Considering implantation being an immune system-dependent process, one would expect that women with, for example, hyperactive immune systems (autoimmunity, inflammation, severe allergies) would demonstrate differences. Considering the study’s exclusion criteria such women, however, were likely mostly excluded. This study, moreover, also excluded poorer prognosis patients by mandating at least one transferrable blastocyst-stage embryo. As previously discussed in The VOICE, such selection biases are, unfortunately, frequently overlooked in peer review, even if, as in this study, authors do not even point out that their patient selection bias allows only for conclusions in good-prognosis patients. Exporting such findings to all IVF cycles is statistically inappropriate and, likely, always misleading. One, therefore, can as of this point only conclude that good-prognosis patients with negative medical histories, apparently, have an immune system that does not contribute to pregnancy success/failure in IVF with blastocyst-stage transfer.
The authors, however, then in addition claim that, among women who did conceive, they found a “modest” (i.e., clinically likely insignificant) increase in pro-inflammatory cytokines (IFN-gamma, IL-1) 3 days after embryo transfer (i.e., ca. 24 hours after implantation), followed 3 further days later (days after transfer) by a surge in anti-inflammatory cytokines (IL-10, TGF-ß1) which was maintained till day-9 when pregnancy tests were obtained).
Neither authors nor an accompanying editorial,6 however, recognized the real significance of these findings which defined what in normal patients happens: With implantation, the immune system turns “anti-inflammatory” because implantation is, of course, an “inflammatory” process that must be contained. In other words, this study confirms what we at CHR have been preaching for many years: Inflammation is “bad” for pregnancy success. We, therefore, check our patients routinely for inflammatory markers and aggressively pursue anti-inflammatory treatments when indicated.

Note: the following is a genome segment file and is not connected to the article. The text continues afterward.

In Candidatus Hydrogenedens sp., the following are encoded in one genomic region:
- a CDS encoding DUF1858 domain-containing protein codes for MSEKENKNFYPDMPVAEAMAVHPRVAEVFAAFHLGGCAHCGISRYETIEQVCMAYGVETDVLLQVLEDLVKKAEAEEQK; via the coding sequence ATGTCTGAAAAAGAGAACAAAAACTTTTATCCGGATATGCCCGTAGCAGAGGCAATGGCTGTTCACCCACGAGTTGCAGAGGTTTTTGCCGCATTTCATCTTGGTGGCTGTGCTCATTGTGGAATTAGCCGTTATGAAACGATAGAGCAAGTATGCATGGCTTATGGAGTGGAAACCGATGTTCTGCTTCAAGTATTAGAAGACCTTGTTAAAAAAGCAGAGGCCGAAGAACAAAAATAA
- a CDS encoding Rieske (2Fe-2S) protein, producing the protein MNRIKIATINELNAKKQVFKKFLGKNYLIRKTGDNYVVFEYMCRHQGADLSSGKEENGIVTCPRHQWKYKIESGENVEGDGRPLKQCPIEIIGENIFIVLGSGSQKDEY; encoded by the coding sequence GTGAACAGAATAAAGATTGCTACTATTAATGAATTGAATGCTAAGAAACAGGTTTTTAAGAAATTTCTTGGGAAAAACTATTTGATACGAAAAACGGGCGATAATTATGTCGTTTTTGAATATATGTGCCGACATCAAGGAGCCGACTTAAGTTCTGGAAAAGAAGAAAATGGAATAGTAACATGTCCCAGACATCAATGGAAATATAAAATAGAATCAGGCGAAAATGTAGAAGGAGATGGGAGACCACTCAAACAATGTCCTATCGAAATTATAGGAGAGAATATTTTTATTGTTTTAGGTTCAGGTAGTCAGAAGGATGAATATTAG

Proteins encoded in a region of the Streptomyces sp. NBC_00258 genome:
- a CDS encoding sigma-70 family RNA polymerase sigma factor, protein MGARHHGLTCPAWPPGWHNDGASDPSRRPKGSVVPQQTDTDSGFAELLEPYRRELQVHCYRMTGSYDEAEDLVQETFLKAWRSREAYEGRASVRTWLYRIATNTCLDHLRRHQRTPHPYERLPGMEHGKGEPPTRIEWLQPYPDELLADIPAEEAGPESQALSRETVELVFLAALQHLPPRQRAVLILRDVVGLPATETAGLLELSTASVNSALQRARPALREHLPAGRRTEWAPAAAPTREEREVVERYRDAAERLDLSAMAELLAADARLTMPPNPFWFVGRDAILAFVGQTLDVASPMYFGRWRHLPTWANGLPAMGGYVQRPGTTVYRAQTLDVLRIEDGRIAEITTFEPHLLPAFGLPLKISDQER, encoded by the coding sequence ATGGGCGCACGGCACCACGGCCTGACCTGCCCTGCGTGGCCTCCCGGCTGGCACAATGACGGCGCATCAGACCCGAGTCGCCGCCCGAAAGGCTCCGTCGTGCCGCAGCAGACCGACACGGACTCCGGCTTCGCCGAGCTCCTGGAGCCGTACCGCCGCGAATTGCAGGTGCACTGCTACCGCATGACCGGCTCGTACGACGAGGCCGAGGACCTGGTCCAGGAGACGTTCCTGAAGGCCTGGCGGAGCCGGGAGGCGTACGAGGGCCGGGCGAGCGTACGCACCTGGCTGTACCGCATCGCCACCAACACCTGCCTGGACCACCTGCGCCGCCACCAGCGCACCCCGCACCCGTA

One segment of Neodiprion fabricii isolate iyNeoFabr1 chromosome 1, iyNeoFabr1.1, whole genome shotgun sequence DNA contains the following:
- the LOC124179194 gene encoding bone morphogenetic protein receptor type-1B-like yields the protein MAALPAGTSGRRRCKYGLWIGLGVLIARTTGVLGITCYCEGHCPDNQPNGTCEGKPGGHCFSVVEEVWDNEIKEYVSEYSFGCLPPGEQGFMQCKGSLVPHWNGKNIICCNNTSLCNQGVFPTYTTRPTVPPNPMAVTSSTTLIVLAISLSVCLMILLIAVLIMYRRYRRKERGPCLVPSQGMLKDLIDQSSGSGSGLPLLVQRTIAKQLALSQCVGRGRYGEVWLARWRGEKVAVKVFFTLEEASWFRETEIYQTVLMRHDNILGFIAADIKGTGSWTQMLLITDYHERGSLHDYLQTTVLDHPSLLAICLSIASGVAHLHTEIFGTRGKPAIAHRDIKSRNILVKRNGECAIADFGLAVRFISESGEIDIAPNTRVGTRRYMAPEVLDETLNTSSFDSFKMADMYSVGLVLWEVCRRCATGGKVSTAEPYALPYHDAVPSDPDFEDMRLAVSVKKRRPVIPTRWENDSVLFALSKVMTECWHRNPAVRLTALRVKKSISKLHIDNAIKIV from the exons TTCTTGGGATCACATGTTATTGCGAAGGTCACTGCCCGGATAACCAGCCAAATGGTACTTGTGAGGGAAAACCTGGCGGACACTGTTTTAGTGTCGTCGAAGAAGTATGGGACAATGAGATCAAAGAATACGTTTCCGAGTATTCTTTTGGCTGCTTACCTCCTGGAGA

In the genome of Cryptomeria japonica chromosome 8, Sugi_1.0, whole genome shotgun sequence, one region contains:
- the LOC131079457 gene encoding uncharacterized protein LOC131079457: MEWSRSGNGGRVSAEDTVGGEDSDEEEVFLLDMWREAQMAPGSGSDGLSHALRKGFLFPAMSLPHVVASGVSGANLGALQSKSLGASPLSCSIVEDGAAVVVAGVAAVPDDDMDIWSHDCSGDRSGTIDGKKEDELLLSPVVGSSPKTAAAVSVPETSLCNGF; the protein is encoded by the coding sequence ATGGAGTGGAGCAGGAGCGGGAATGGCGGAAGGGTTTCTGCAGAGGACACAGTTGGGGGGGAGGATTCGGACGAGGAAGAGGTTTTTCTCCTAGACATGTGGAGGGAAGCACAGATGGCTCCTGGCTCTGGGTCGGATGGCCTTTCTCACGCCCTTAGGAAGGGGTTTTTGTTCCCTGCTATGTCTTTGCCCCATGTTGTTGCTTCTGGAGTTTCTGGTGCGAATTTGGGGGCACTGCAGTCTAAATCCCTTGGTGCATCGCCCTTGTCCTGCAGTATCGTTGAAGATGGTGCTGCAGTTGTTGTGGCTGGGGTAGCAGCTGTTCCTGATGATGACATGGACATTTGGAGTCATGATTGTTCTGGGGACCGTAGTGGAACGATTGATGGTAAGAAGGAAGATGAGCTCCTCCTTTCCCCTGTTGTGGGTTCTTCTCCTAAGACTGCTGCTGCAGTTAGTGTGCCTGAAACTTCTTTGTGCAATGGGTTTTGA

Authors and commentators in their irrelevant concern about whether embryos had undergone PGT-A, however, also completely missed that this study now also demands a follow-up study of abnormal patients with known medical problems, including evidence of a hyperactive immune system, which then should reveal the really interesting findings how cytokine profiles in so-affected women differ from normal good-prognosis patients.
We previously in these pages pointed out that hypo-androgenic infertile women should not be on myoinositol because it further lowers androgens [LINK]. Especially in PCOS patients myoinositol is widely, and in most cases appropriately, used because most PCOS patient, especially those with “classical” phenotype-A PCOS, will benefit from lower androgen levels.
Women with so-called hypo-androgenic PCOS-like phenotype (H-PCOS), the clinical presentation of the “lean” phenotype-D PCOS above age 35 years, will, however, not benefit from supplementation with myoinositol (or other inositols) because these patients already are hypo-androgenic. They, indeed, may be harmed because the inositol may counteract the testosterone-raising effects of DHEA supplementation, CHR usually recommends to women above age 40 and women with low functional ovarian reserve.
Now comes a timely review paper from mostly Italian colleagues addressing the interplay between PCOS and inositol in much detail. Though the authors do not address H-PCOS, the paper is worth the read to better understand how the two principal inositols potentially affect ovaries in different ways.
A recent paper in the medical endocrinology literature caught our attention because it involved the hormone DHEA (and its sibling DHEA-S), and CHR, of course, has a special interest in this hormone since we feel responsible for its worldwide use in female infertility. Two Australian investigators in this manuscript discuss effects of androgens on the heart in males and females. Not surprisingly there are quite significant differences: They note that conversion of adrenal androgens to testosterone contributes to males only a minor degree of total peripheral androgens; in women the contribution is, however, substantial. CHR investigators have written about the importance of adrenal androgen production in women for years, most recently in a paper just published and discussed elsewhere in this newsletter.